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How Bad Gut Health Can Inhibit Weight Loss

How Bad Gut Health Can Inhibit Weight Loss

We know that consistently consuming fewer calories than your body burns is fundamental for weight loss, but there are more components to weight loss than a caloric deficit. A component that is constantly not taken into consideration is gut health. Many people report that no matter how much they count calories and macronutrients, exercise, and get adequate rest, losing weight still seems unachievable. This could be due to inadequate gut health.

What is Gut Health?

Gut health refers to the well-being of the gastrointestinal tract, where an ecosystem of more than 100 trillion microbial cells is housed. Your gut microbiome influences various aspects of health and well-being, including digestion and nutrient absorption, metabolism, hormonal regulation, and inflammation. When there is an imbalance in the gut microbiome, gut health is considered bad and can negatively affect your weight-loss journey. 

Digestion and Nutrition Absorption: When the gut microbiome becomes imbalanced, it can lead to malabsorption of nutrients, which may contribute to weight gain. When we eat, the food is broken down into small pieces for absorption with the help of gut bacteria, and the rest is eliminated as waste. If the bacteria that are better able to break down food are  excessive compared to the bacteria that are not, a person’s weight can increase.

Metabolism: The processes of metabolism include developing and repairing tissues, turning food into energy, and eliminating waste. Gut health has a direct and significant impact on metabolism by affecting nutrient absorption, appetite regulation through hormones, short-chain fatty acid production, inflammation, and microbiome-host interactions. If a person has a lower metabolism, their body burns fewer calories at rest and during activity, meaning more energy is being stored as fat.

Hormonal Regulation: The gut microbiome influences the production of hormones necessary for appetite regulation, such as leptin and ghrelin. Imbalances in gut bacteria can disrupt these hormonal signals, leading to increased appetite and cravings, making weight loss more challenging.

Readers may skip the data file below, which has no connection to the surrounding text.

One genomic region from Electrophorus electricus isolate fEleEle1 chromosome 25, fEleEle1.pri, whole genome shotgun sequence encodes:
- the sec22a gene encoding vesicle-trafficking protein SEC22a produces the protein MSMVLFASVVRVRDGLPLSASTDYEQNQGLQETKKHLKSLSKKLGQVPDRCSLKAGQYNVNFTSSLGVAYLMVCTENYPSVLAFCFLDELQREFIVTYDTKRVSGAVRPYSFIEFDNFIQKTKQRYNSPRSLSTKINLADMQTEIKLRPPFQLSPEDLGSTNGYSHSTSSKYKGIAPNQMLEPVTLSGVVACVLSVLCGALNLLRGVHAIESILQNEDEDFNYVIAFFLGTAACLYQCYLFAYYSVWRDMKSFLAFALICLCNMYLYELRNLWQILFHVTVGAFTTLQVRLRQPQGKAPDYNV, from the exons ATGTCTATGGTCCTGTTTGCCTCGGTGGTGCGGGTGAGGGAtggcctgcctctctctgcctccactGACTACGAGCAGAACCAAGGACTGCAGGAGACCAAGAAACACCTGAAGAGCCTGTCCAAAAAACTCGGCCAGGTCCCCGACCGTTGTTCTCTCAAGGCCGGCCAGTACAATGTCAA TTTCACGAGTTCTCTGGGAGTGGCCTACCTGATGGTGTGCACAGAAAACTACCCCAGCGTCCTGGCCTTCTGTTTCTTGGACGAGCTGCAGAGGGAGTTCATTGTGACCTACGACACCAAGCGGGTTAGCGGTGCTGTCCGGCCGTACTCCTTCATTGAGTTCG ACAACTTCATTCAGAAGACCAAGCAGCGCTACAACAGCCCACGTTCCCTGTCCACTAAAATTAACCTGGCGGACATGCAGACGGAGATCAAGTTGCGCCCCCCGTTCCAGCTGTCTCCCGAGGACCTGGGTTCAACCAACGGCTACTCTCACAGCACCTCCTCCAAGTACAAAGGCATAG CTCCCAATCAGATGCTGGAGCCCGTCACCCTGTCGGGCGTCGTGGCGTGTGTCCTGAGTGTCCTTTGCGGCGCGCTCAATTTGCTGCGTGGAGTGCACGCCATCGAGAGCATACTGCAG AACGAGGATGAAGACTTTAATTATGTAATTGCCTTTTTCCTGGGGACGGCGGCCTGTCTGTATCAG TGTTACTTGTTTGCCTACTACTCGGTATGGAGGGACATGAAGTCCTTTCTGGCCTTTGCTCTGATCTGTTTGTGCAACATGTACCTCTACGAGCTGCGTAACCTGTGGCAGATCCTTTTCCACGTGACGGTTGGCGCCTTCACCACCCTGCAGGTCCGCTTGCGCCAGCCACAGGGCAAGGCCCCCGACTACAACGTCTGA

Inflammation: An unhealthy gut can lead to chronic low-grade inflammation, which has been linked to obesity and weight gain. Inflammation can disrupt hormonal balance and insulin sensitivity, which are important factors in weight regulation.

Several studies have been done to support the claim that gut health affects weight loss. A study done in 2013 studied the fecal matter from human twins. One was obese, and the other was lean. Scientists transported stool from the obese twin into germ-free mice, and the mice gained fat mass. When they transported stool from the lean twin to the germ-free mice, the mice maintained their weight. 

A study done in 2008 found that obesity was associated with lower gut bacteria diversity when studying 77 pairs of twins, with one being obese and the other being lean. 

Bacteria play an important role in your body, both good and bad. Fortunately, your body does a great job at telling you whether your gut microbiome is imbalanced.

Some Signs of Bad Gut Health

  • Digestive issues: experiencing symptoms like gas, diarrhea, bloating, constipation, or frequent stomachaches
  • Fatigue: constantly feeling tired or lacking energy, even after adequate sleep
  • Skin issues: having conditions like acne, eczema, or psoriasis
  • Mood disturbances: suffering from anxiety, depression, or constant irritability 

Frequent infections: experiencing frequent colds, flu, or other infections.

If you are experiencing any of these signs or symptoms and are unable to lose weight, your gut microbiome may be unhealthy.

How to Improve Gut Bacteria

You can improve the health of your gut bacteria by making changes in your diet and lifestyle. Here is a short list of changes that can be made.

  • Increase fiber in your diet. A daily recommended amount is 30 grams. Fiber is fermented by healthy gut bacteria and can be found in foods like fruits, vegetables, whole grains, beans, and avocado.
  • Exercise. If your goal is weight loss, this should already be in your plan. Exercise improves gut health by increasing its diversity.
  • Consume probiotics. Probiotics are supplements that have living bacteria that is good for your gut. Some natural ways to get probiotics in your diet are by eating yogurt, other fermented dairy and soya products, and kombucha.
  • Avoid artificial sweeteners. They can lead to dysbiosis, or a decrease in microbial diversity. This can lead to more severe issues if not treated, like anxiety, depression, lupus,  and diabetes.
Probiotic Food

Microbial diversity is really important for your health. If you feel like your gut health is hindering your fitness goals, contact your healthcare provider or nutritionist for assistance.

Here at IFTA, we offer Online Fitness Certifications, Continuing Education Courses, workouts, Fitness and Nutrition blog articles and more. Explore our website to learn more!


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